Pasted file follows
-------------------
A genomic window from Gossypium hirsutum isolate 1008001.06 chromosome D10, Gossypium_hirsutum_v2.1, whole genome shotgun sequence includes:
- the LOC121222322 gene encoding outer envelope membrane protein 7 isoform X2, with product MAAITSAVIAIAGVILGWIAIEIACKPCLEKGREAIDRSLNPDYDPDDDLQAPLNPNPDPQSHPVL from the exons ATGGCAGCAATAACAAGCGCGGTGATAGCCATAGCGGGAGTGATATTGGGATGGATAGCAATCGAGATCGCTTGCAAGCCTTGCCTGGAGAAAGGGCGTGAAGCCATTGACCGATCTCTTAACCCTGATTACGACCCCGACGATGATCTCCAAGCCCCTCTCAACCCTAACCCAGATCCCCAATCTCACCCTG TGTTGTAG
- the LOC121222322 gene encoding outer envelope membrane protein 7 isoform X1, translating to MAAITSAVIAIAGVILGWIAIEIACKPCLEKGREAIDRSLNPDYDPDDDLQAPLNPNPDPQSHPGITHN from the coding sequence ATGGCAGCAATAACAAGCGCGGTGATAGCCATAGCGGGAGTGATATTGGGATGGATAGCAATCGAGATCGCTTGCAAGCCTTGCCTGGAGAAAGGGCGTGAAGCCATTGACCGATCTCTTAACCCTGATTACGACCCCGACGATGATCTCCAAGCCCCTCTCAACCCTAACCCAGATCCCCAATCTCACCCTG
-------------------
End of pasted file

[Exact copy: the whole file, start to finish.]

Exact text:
A genomic window from Gossypium hirsutum isolate 1008001.06 chromosome D10, Gossypium_hirsutum_v2.1, whole genome shotgun sequence includes:
- the LOC121222322 gene encoding outer envelope membrane protein 7 isoform X2, with product MAAITSAVIAIAGVILGWIAIEIACKPCLEKGREAIDRSLNPDYDPDDDLQAPLNPNPDPQSHPVL from the exons ATGGCAGCAATAACAAGCGCGGTGATAGCCATAGCGGGAGTGATATTGGGATGGATAGCAATCGAGATCGCTTGCAAGCCTTGCCTGGAGAAAGGGCGTGAAGCCATTGACCGATCTCTTAACCCTGATTACGACCCCGACGATGATCTCCAAGCCCCTCTCAACCCTAACCCAGATCCCCAATCTCACCCTG TGTTGTAG
- the LOC121222322 gene encoding outer envelope membrane protein 7 isoform X1, translating to MAAITSAVIAIAGVILGWIAIEIACKPCLEKGREAIDRSLNPDYDPDDDLQAPLNPNPDPQSHPGITHN from the coding sequence ATGGCAGCAATAACAAGCGCGGTGATAGCCATAGCGGGAGTGATATTGGGATGGATAGCAATCGAGATCGCTTGCAAGCCTTGCCTGGAGAAAGGGCGTGAAGCCATTGACCGATCTCTTAACCCTGATTACGACCCCGACGATGATCTCCAAGCCCCTCTCAACCCTAACCCAGATCCCCAATCTCACCCTG